Yukon Energy decides to prepare a proposal for the Yukon Environmental and Socio-economic Board to assess the Southern Lakes Enhanced Storage Project

Dec 11, 2020  Comment

The company will continue discussions with Carcross/Tagish First Nation, Kwanlin Dün First Nation and Ta’an Kwäch’än Council as it prepares its proposal and will contact property owners directly affected by the project to review and finalize mitigation plans.

Yukon Energy’s Board of Directors have made the decision to move the Southern Lakes Enhanced Storage Project forward, into the next stage. In doing so, the Board approved the preparation of a proposal to the Yukon Environmental and Socio-economic Assessment Board (YESAB) for a third-party evaluation of the project.

While it doesn’t necessarily mean the project will proceed, the decision does mark the culmination of over 10 years of study, research, public meetings, surveys, planning, engineering and engagement.

“While there continues to be mixed feelings about the project one thing is crystal clear – Yukoners want more renewable electricity,” said Andrew Hall, President & CEO of Yukon Energy. “After 10 years of researching and gathering feedback on our proposed plan, we believe we can implement the Southern Lakes Enhanced Storage Project in a way that supports Yukoners’ desire for more renewable electricity while also addressing the specific concerns of local Citizens, residents and property owners.”

Yukon Energy first started assessing the Southern Lakes Enhanced Storage Project in 2009 as one way to increase the amount of renewable electricity it generates each winter. The company completed its final round of public engagement on the project in January 2020. A What We Heard Report outlining key themes and findings from the engagement sessions and two public surveys was released in May 2020.

Yukon Energy plans to have its YESAA proposal ready in summer 2021. Yukoners and other interested parties will have another opportunity to share their views about the proposed project once the proposal is submitted – this time directly with YESAB.  For now, Yukon Energy will continue to engage First Nations, Citizens and residents in the Southern Lakes area to finalize key components of the project proposal including:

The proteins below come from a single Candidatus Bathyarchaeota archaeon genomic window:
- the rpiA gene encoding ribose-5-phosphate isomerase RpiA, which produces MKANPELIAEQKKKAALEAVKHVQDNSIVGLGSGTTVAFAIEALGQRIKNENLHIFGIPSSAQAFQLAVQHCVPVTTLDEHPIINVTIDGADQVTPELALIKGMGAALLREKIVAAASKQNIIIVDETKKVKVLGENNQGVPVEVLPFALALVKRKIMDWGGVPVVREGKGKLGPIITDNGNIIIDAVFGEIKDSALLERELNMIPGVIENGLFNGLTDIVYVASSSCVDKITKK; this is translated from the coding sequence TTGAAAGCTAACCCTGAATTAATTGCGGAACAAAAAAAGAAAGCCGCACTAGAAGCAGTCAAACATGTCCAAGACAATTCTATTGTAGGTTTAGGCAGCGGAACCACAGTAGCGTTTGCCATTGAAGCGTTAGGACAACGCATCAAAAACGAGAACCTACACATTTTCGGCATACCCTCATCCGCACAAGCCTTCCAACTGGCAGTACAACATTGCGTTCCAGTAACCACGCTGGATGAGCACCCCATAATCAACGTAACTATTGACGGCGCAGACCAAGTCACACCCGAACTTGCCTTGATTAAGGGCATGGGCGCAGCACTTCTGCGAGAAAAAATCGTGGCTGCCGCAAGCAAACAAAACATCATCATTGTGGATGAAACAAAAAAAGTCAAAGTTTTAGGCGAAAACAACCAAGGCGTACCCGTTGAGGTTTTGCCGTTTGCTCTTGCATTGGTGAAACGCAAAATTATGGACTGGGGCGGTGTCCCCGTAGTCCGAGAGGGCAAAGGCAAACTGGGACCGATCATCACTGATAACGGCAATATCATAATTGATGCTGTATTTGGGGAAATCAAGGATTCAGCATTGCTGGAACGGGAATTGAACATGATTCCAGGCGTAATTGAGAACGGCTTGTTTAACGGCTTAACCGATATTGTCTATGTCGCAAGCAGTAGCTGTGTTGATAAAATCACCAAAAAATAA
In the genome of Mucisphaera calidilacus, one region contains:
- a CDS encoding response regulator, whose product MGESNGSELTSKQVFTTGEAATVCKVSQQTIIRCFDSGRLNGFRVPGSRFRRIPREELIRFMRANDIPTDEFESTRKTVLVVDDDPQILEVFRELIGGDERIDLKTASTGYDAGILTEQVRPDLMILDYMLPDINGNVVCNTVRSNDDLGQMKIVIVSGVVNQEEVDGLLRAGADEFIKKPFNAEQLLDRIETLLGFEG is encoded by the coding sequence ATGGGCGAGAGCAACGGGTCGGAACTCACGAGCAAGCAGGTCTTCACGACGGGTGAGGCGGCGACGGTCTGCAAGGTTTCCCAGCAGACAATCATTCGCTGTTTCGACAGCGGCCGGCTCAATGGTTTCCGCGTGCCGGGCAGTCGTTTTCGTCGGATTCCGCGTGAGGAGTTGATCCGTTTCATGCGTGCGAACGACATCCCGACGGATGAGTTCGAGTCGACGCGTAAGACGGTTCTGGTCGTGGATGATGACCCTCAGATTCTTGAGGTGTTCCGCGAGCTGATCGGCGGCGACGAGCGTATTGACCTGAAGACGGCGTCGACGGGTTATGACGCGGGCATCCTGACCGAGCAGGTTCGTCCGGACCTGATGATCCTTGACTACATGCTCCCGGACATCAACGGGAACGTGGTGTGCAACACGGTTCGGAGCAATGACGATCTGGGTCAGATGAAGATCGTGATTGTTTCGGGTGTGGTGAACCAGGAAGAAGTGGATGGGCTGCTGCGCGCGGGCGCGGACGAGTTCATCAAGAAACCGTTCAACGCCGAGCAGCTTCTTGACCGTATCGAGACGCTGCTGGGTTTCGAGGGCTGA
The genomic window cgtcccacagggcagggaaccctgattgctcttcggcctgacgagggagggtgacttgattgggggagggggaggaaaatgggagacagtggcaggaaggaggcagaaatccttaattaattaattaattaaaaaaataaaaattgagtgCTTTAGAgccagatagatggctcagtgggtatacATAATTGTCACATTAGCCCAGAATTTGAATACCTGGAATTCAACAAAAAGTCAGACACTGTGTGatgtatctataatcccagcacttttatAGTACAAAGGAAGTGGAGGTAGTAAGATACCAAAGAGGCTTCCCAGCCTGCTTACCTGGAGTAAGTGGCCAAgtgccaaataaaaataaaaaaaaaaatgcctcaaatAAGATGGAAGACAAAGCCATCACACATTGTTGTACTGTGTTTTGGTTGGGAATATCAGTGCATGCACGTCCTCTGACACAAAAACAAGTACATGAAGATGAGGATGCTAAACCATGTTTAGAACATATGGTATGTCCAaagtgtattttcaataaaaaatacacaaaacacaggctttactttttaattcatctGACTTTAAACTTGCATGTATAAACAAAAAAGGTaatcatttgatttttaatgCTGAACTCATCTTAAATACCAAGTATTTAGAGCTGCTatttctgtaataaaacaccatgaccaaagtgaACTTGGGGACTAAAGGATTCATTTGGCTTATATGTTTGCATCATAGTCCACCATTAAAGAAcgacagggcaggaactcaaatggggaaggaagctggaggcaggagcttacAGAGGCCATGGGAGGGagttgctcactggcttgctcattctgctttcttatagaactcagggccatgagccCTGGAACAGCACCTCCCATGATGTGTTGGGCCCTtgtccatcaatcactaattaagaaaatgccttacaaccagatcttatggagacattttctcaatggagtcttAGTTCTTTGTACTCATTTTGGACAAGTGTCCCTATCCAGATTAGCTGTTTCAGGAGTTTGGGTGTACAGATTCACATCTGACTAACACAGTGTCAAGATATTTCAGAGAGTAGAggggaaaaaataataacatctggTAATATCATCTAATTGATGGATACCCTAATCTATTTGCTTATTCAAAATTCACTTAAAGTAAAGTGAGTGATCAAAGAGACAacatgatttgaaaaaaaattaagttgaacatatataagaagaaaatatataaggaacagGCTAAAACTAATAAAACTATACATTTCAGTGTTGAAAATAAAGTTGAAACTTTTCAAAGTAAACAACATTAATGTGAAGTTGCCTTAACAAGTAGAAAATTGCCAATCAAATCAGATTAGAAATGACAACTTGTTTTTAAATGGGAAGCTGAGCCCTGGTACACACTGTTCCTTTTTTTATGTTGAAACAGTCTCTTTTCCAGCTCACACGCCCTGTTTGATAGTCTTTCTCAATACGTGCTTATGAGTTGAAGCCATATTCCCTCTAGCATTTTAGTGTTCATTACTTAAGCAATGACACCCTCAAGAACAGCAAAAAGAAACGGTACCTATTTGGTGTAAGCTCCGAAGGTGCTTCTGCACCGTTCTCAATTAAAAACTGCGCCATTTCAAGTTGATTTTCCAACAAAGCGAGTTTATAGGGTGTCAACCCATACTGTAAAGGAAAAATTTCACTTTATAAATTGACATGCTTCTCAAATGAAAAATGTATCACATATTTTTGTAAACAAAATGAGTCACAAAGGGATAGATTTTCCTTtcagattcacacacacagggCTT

1. Working with the Carcross/Tagish First Nation, Kwanlin Dün First Nation and Ta’an Kwäch’än Council to complete fieldwork for a Heritage Resources Impact Assessment.
  2. Continuing discussions with First Nations governments and other stakeholders in the project area to develop a Monitoring and Adaptive Management Plan. This will help Yukon Energy track potential effects of the project and outline how the Corporation will make adjustments, if needed, to address any significant effects.
  3. Negotiating project-specific Benefits Agreements with First Nations.
  4. Meeting with Southern Lakes property owners who are expected to be directly affected by the project to review and confirm the company’s erosion and groundwater mitigation plans.
  5. Developing an adjudication process for property owners who experience unexpected impacts, should the project be implemented, to file concerns and seek additional mitigation.

Should YESAB provide a positive assessment of the proposed project, Yukon Energy would subsequently authorize/permit the project with the Yukon Water Board and Fisheries and Oceans Canada in 2022. These regulatory processes also include opportunities for the public to provide feedback on the proposed plans.

If all regulatory approvals are granted, the earliest Yukon Energy would be able to use the additional storage range in the Southern Lakes would be the fall of 2023. Nothing in how Yukon Energy monitors and manages water levels in the Southern Lakes will change until that time.

“Soon, we’ll leave it in the hands of YESAB to make their own impartial assessment of the project,” concluded Mr. Hall. “After 10 years, we believe all Yukoners will appreciate having an independent third party involved at this stage to determine if we are right in our enthusiasm about the benefits we believe the Southern Lakes Enhanced Storage Project provides Yukon.”


Media Inquiries:
Stephanie Cunha
Communications Manager

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